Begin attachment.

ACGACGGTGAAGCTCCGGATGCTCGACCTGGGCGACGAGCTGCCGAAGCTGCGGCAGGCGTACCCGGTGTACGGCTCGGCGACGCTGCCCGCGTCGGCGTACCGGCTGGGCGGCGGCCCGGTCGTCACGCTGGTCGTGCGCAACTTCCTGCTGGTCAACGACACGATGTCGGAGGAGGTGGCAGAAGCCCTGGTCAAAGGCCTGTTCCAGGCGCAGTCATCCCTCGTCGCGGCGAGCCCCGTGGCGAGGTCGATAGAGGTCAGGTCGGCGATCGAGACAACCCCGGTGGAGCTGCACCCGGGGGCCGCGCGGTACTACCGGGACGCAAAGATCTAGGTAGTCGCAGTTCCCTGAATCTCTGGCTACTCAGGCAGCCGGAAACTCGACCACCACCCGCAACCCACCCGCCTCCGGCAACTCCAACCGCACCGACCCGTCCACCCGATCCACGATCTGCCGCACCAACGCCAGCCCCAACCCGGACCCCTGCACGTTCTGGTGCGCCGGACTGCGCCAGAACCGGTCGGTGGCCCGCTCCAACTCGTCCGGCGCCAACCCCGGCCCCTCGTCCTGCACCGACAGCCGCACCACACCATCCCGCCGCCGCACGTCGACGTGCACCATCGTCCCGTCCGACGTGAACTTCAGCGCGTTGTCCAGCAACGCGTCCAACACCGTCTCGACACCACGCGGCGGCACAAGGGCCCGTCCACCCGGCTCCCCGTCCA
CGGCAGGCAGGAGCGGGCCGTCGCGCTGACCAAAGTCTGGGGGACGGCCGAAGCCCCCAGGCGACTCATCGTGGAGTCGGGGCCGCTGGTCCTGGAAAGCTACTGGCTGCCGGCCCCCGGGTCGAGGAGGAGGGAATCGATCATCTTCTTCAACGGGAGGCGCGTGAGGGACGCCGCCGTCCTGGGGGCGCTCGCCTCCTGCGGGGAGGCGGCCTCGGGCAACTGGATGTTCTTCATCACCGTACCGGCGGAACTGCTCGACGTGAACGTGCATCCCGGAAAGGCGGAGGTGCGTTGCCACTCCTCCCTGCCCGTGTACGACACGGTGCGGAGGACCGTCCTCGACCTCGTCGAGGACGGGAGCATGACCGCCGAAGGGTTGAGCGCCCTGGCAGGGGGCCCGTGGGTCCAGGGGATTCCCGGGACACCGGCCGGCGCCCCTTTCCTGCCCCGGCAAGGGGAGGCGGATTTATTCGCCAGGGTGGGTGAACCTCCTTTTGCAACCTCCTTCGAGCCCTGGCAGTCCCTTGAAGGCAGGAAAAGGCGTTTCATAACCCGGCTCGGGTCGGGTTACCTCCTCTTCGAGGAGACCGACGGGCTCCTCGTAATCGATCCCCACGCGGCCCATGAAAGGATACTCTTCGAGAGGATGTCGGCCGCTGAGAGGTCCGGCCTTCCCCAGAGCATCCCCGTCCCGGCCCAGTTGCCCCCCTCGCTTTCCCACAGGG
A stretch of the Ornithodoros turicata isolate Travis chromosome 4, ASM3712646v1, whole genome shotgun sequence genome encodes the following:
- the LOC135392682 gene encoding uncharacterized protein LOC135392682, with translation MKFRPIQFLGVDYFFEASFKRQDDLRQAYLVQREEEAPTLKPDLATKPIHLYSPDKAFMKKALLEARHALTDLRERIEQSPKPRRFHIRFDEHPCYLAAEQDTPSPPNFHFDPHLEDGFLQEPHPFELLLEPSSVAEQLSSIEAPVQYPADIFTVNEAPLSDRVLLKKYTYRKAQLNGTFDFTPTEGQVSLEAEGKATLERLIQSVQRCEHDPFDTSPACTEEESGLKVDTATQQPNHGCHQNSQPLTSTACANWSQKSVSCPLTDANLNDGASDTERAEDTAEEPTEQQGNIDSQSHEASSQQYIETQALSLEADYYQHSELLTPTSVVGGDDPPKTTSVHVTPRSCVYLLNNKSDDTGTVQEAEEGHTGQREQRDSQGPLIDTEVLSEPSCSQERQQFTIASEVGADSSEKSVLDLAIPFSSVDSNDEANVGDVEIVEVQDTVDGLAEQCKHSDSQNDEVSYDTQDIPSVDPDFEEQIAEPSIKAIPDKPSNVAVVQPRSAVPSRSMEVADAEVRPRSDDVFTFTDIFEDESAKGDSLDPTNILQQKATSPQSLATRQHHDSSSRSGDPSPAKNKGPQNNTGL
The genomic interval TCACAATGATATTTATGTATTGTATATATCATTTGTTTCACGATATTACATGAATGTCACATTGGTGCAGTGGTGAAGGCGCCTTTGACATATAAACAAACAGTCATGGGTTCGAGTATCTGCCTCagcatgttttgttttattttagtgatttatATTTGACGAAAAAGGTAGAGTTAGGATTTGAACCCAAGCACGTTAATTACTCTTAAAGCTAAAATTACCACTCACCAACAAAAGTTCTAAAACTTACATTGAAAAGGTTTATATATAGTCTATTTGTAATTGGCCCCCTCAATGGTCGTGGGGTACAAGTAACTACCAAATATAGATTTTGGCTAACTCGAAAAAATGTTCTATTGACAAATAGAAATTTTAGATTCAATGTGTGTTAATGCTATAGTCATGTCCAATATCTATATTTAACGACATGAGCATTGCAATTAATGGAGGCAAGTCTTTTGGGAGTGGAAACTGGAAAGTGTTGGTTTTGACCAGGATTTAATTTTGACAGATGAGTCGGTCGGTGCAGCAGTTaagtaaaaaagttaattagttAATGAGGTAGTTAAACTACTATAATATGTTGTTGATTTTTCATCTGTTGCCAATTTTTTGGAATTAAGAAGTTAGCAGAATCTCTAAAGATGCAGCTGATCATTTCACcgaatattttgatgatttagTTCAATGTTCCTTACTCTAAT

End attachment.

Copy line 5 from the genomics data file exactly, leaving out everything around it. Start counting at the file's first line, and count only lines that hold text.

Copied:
The genomic interval TCACAATGATATTTATGTATTGTATATATCATTTGTTTCACGATATTACATGAATGTCACATTGGTGCAGTGGTGAAGGCGCCTTTGACATATAAACAAACAGTCATGGGTTCGAGTATCTGCCTCagcatgttttgttttattttagtgatttatATTTGACGAAAAAGGTAGAGTTAGGATTTGAACCCAAGCACGTTAATTACTCTTAAAGCTAAAATTACCACTCACCAACAAAAGTTCTAAAACTTACATTGAAAAGGTTTATATATAGTCTATTTGTAATTGGCCCCCTCAATGGTCGTGGGGTACAAGTAACTACCAAATATAGATTTTGGCTAACTCGAAAAAATGTTCTATTGACAAATAGAAATTTTAGATTCAATGTGTGTTAATGCTATAGTCATGTCCAATATCTATATTTAACGACATGAGCATTGCAATTAATGGAGGCAAGTCTTTTGGGAGTGGAAACTGGAAAGTGTTGGTTTTGACCAGGATTTAATTTTGACAGATGAGTCGGTCGGTGCAGCAGTTaagtaaaaaagttaattagttAATGAGGTAGTTAAACTACTATAATATGTTGTTGATTTTTCATCTGTTGCCAATTTTTTGGAATTAAGAAGTTAGCAGAATCTCTAAAGATGCAGCTGATCATTTCACcgaatattttgatgatttagTTCAATGTTCCTTACTCTAAT